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Why would room temperature water be coming out of the faucet when I turn on the cold water tap?
August 23, 2007 9:17 AM   Subscribe

When I turn the cold water tap, the faucets in my upstairs bathroom are putting out room temperature water. How do I fix this?

No other faucets in the house appear to be doing this. These are two sinks that are part of a double bowl vanity in our master bath. The hot water works fine. Cold water appears to come out of the bathtub and shower fine too. The water coming out of the faucet when the cold tap is turned is not murky or unpleasant or anything, it just isn't cold. Any advice would be appreciated. I can answer questions, but I am not very handy so I may not know many of the answers to them.
posted by ND¢ to Home & Garden (15 answers total)
 
Move north? I don't mean to be flip, but I live in the South as well, and it's rare for me to get truly cold water out of the faucet at this time of year. The water that comes out of sink faucets is what's been sitting in the pipes, which are sitting in the hot ground. This would make additional sense since it's your upstairs faucets, which are presumably farther away from the main lines.

What happens when you let the water run for a bit? Does it get cooler after a minute or so? Maybe you just need to let the tepid pipe water flow through -- similar to how it takes longer for the hot water to get from the tank to the sink in cold weather.
posted by pineapple at 9:32 AM on August 23, 2007


So, you are getting nice chilly water on all taps, except this one, even when you let it run for quite a while? It could be that the line for this tap is right next to a hot water pipe. But after, say five minutes, any heating of the cold water pipe from other sources should be negated by the volume of cold water coming through. The only other way I can think of for this to happen is if there is a mixing valve somewhere in the line, in which case it would not get cold no matter how long you run it. This might have been installed for the purpose of delivering room-temp water to the toilet, which would keep it from sweating. If the lines for the taps are plumbed off the toilet supply line, you'd be getting the "tempered" water there, too. Check this by following all the lines back -- somewhere in the basement, crawl space, utility closet or whatever you have, or maybe right in the bathroom under the vanity, you would see hot and cold lines coming together into the mixing valve. This would not likely be buried in a wall. If you find it, a plumber can rectify it.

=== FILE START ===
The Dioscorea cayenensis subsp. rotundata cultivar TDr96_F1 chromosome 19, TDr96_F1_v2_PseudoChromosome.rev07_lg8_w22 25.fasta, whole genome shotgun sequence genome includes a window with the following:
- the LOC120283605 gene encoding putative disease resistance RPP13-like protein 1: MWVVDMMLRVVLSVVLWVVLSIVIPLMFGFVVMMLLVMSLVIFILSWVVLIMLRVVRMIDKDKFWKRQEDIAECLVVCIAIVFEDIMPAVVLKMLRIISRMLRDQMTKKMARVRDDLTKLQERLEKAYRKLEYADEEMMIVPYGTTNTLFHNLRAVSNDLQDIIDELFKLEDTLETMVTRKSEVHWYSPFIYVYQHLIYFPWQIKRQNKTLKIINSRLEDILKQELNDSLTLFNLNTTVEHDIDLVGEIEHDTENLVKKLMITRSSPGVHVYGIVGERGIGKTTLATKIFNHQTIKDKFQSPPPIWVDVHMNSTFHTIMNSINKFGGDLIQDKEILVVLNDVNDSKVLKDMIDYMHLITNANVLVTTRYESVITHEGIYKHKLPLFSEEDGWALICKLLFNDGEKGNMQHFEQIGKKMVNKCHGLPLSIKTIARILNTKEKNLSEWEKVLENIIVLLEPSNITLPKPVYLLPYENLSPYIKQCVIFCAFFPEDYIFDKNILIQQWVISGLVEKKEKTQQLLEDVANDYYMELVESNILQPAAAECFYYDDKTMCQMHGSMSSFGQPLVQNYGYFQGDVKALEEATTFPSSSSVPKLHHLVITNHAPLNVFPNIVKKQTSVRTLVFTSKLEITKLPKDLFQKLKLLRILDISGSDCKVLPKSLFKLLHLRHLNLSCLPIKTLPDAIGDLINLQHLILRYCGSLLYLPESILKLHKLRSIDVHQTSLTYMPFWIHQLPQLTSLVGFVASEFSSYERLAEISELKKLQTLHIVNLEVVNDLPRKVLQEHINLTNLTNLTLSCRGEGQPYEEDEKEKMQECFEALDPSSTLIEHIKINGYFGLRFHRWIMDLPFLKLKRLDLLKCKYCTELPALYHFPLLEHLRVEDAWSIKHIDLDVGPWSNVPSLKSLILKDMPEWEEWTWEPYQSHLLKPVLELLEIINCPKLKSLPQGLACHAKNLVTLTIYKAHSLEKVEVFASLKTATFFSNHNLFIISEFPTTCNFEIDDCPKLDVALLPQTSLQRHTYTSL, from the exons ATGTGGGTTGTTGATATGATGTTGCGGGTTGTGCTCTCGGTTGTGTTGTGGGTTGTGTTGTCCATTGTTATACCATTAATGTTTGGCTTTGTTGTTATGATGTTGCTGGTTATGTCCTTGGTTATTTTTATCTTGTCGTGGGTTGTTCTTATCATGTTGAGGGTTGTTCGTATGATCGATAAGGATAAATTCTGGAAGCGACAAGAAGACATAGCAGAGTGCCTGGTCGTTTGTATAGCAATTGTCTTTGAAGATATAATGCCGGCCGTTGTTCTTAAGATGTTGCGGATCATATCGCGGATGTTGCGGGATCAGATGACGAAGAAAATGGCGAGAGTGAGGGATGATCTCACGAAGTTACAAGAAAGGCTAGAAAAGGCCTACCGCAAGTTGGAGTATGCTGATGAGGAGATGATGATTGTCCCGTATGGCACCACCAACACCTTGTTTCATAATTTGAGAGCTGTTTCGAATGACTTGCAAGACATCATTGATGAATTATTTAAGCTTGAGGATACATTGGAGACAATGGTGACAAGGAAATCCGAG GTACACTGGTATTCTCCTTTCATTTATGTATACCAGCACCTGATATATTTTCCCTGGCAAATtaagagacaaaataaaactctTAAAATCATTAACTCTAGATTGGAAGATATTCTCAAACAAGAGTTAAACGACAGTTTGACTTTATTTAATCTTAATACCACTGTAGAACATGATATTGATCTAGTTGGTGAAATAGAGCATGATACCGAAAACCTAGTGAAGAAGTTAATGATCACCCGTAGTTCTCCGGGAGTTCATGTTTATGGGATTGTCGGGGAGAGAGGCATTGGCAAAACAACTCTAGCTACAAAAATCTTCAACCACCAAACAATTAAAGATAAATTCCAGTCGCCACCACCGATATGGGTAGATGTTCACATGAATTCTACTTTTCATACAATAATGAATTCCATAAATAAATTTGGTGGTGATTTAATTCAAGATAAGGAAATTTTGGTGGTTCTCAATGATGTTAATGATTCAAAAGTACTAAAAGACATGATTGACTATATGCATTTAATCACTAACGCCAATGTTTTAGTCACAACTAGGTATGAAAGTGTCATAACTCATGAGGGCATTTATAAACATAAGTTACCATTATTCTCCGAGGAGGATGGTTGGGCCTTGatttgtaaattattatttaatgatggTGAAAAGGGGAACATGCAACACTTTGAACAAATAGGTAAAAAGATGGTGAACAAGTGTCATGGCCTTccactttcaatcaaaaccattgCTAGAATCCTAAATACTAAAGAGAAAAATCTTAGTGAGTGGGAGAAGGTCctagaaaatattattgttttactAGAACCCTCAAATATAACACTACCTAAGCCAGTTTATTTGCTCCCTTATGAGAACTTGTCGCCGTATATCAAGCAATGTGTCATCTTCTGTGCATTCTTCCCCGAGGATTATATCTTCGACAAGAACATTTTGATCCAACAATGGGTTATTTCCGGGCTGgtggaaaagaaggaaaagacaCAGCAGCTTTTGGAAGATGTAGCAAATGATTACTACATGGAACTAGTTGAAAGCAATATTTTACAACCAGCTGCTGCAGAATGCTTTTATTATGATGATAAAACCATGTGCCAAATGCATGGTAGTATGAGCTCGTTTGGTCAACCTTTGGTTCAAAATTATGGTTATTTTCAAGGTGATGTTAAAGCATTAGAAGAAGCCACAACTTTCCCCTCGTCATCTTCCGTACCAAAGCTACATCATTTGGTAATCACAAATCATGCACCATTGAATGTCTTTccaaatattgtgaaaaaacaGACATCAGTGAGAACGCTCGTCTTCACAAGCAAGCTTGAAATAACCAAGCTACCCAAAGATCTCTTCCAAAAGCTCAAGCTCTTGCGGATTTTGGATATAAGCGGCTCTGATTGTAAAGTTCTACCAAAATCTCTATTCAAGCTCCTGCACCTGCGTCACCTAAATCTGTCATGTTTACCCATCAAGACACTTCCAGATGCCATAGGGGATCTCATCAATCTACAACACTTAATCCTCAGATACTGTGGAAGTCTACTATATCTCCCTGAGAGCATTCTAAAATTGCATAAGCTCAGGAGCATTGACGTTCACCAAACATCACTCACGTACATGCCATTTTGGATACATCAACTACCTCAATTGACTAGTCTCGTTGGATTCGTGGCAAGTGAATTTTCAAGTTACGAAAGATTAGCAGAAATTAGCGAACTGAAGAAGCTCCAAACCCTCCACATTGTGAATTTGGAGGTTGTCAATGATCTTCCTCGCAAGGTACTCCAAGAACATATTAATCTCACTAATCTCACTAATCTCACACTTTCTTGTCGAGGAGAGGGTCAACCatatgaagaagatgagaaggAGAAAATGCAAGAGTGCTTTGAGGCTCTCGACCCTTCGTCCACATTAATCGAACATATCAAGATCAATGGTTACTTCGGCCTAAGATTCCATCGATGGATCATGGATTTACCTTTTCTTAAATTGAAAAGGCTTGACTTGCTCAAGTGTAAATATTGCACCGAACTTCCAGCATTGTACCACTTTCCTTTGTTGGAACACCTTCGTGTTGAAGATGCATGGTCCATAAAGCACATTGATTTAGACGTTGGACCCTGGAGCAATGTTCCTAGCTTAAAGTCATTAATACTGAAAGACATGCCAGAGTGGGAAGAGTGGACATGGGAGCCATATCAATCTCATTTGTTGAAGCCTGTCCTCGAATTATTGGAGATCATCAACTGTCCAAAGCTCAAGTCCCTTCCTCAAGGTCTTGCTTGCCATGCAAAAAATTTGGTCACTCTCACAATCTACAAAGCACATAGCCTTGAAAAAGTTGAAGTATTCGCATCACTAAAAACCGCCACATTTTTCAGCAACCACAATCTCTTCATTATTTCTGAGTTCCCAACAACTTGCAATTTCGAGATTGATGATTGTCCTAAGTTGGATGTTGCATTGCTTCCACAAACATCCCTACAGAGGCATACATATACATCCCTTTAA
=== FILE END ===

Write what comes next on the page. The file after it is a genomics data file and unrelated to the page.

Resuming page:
posted by beagle at 9:34 AM on August 23, 2007


Is this a new development? How long have you lived in the house?
posted by The corpse in the library at 9:42 AM on August 23, 2007


I am getting cold water from all other taps in the house. Letting the water run for a long period of time does not make it any colder. I have lived in the house for 13 months and I would say that this started about two weeks ago.
posted by ND¢ at 10:21 AM on August 23, 2007


Check the insulation on your pipes.

I don't know how the USA is set up, but in the UK we have a tank in the loft, that supplies all of the coled water to the house. Another tank off that supplies water to the boiler/heater. If it's hot in the loft space, the tank naturally absorbs some of the heat. It could be that some of the insulation is loose/missing, and it's absorbing heat from somewhere.
posted by Solomon at 10:30 AM on August 23, 2007


Started two weeks ago.

Mmm. That's a new wrinkle. Nothing else changed two weeks ago? Maybe an area you stopped air-conditioning?
posted by beagle at 10:42 AM on August 23, 2007


No the level of air-conditioning has remained constant. It was about two weeks ago that the average temperature went up to about 107 though.